Zayed, A. & Packer, L. Complementary sex determination substantially increases extinction proneness of haplodiploid populations. Proc. Natl Acad. Sci. USA 102, 10742–10746 (2005).

    CAS  Article  PubMed  PubMed Central  Google Scholar 

  14. 14

    van Wilgenburg, E., Driessen, G. & Beukeboom, L. W. Single locus complementary sex determination in Hymenoptera: an “unintelligent” design? Front. Zool. 3, 1 (2006).

    Article  PubMed  PubMed Central  Google Scholar 

  15. 15

    Whitehorn, P. R., Tinsley, M. C., Brown, M. J., Darvill, B. & Goulson, D. Impacts of inbreeding on bumblebee colony fitness under field conditions. BMC Evol. Biol. 9, 152 (2009).

    Article  PubMed  PubMed Central  Google Scholar 

  16. 16

    Hedrick, P. W., Gadau, J. & Page, R. E. Jr. Genetic sex determination and extinction. Trends Ecol. Evol. 21, 55–57 (2006).

    Article  PubMed  PubMed Central  Google Scholar 

  17. 17

    Lechner, S. et al. Nucleotide variability at its limit? Insights into the number and evolutionary dynamics of the sex-determining specificities of the honey bee Apis mellifera . Mol. Biol. Evol. 31, 272–287 (2014).

    CAS  Article  PubMed  PubMed Central  Google Scholar 

  18. 18

    Hasselmann, M. & Beye, M. Signatures of selection among sex-determining alleles of the honey bee. Proc. Natl Acad. Sci. USA 101, 4888–4893 (2004).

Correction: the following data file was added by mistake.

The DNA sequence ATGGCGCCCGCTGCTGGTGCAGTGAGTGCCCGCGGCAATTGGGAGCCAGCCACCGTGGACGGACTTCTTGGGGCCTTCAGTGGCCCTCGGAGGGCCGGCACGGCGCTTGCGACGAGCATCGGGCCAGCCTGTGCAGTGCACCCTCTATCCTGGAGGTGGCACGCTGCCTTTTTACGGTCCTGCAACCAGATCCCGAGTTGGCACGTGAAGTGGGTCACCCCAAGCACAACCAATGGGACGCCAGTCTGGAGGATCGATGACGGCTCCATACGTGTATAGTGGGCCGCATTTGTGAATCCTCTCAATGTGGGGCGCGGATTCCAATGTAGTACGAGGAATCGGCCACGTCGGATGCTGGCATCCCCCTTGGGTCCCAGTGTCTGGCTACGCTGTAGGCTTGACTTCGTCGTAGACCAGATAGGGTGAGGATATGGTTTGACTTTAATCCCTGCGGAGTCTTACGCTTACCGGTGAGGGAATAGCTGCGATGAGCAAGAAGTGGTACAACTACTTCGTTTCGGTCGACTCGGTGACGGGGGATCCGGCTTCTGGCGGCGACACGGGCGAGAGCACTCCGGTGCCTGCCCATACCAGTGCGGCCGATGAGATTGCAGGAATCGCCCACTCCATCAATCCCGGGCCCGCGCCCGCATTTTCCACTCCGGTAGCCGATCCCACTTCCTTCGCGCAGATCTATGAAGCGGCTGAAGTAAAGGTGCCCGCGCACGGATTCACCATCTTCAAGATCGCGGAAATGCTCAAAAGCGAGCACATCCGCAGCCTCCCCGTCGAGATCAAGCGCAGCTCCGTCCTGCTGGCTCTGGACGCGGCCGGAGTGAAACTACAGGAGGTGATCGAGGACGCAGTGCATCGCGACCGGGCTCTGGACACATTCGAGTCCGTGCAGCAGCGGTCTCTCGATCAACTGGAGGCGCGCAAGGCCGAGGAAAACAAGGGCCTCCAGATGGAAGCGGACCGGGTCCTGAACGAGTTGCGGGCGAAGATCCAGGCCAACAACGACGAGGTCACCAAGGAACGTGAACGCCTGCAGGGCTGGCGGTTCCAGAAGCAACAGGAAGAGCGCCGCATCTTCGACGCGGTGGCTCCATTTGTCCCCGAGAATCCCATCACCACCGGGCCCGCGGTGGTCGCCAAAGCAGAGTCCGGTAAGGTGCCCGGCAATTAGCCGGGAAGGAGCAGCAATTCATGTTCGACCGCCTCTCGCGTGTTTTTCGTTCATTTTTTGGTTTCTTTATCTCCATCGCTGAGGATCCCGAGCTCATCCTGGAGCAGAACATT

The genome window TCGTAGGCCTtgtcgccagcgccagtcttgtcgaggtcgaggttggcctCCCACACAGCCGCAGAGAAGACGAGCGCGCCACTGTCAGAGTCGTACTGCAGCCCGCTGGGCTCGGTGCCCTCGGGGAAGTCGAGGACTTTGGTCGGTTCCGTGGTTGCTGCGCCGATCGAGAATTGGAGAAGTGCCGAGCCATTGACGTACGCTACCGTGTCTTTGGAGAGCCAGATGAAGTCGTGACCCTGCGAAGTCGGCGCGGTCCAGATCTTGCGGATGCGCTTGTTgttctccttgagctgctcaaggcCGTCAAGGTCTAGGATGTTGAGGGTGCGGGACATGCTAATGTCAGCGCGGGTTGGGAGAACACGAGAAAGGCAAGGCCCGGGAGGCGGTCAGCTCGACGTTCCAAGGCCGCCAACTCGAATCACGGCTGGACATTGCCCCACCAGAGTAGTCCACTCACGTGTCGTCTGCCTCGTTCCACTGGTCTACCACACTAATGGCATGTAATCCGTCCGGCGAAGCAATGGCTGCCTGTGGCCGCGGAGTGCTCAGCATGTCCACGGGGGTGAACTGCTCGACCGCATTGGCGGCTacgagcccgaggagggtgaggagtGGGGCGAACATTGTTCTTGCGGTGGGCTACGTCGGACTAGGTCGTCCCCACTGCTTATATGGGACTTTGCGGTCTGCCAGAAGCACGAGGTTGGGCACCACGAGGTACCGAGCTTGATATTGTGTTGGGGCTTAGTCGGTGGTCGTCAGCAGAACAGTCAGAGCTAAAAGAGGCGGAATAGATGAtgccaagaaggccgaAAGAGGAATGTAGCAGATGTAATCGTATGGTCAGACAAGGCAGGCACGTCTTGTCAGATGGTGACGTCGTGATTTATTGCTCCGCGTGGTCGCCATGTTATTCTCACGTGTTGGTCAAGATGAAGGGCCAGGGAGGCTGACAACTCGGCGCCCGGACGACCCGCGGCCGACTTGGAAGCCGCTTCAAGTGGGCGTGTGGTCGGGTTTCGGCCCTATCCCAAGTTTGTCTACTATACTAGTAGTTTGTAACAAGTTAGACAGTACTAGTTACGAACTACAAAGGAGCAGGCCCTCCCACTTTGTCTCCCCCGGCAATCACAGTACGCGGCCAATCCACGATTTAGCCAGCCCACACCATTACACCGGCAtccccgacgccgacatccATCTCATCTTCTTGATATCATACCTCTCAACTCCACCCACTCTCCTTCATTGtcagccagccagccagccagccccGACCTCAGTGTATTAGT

CAS  Article  PubMed  PubMed Central  Google Scholar 

  19. 19

    Oldroyd, B. P. et al. Evolution of mating behaviour in the genus Apis and an estimate of mating frequency in Apis cerana (Hymenoptera: Apidae). Ann. Entomol. Soc. Am. 91, 700–709 (1998).

    CAS  Article  Google Scholar 

  20. 20

    Beye, M. et al. Gradual molecular evolution of a sex determination switch through incomplete penetrance of femaleness. Curr. Biol. 23, 2559–2564 (2013).

    CAS  Article  PubMed  PubMed Central  Google Scholar 

  21. 21

    Yokoyama, S. & Nei, M. Population dynamics of sex-determining alleles in honey bees and self-incompatibility alleles of plants. Genetics 91, 609–636 (1976).

    Google Scholar 

  22. 22

    Woyke, J. Population genetic studies on sex alleles in the honeybee using the example of the Kangaroo Island Bee Sanctuary. J. Apicult. Res. 15, 105–125 (1976).

    Article  Google Scholar 

  23. 23